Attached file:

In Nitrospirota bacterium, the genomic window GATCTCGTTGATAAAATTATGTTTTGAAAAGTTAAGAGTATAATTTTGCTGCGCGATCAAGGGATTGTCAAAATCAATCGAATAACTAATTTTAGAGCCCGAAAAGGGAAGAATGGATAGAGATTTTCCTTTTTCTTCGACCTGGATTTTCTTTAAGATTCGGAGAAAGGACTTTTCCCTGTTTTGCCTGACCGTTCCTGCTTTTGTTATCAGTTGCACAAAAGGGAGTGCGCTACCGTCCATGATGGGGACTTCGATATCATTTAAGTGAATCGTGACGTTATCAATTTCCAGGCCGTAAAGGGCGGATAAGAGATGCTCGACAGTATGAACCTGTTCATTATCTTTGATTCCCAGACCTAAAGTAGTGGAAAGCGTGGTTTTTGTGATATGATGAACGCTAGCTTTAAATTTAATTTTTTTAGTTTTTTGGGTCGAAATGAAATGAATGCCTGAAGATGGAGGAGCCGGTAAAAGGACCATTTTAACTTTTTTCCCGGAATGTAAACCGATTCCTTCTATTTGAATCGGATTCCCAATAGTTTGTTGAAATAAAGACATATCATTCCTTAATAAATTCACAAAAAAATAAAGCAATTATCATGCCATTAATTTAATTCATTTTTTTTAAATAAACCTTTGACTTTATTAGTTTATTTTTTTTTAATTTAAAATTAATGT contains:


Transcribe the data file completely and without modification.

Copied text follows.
In Nitrospirota bacterium, the genomic window GATCTCGTTGATAAAATTATGTTTTGAAAAGTTAAGAGTATAATTTTGCTGCGCGATCAAGGGATTGTCAAAATCAATCGAATAACTAATTTTAGAGCCCGAAAAGGGAAGAATGGATAGAGATTTTCCTTTTTCTTCGACCTGGATTTTCTTTAAGATTCGGAGAAAGGACTTTTCCCTGTTTTGCCTGACCGTTCCTGCTTTTGTTATCAGTTGCACAAAAGGGAGTGCGCTACCGTCCATGATGGGGACTTCGATATCATTTAAGTGAATCGTGACGTTATCAATTTCCAGGCCGTAAAGGGCGGATAAGAGATGCTCGACAGTATGAACCTGTTCATTATCTTTGATTCCCAGACCTAAAGTAGTGGAAAGCGTGGTTTTTGTGATATGATGAACGCTAGCTTTAAATTTAATTTTTTTAGTTTTTTGGGTCGAAATGAAATGAATGCCTGAAGATGGAGGAGCCGGTAAAAGGACCATTTTAACTTTTTTCCCGGAATGTAAACCGATTCCTTCTATTTGAATCGGATTCCCAATAGTTTGTTGAAATAAAGACATATCATTCCTTAATAAATTCACAAAAAAATAAAGCAATTATCATGCCATTAATTTAATTCATTTTTTTTAAATAAACCTTTGACTTTATTAGTTTATTTTTTTTTAATTTAAAATTAATGT contains: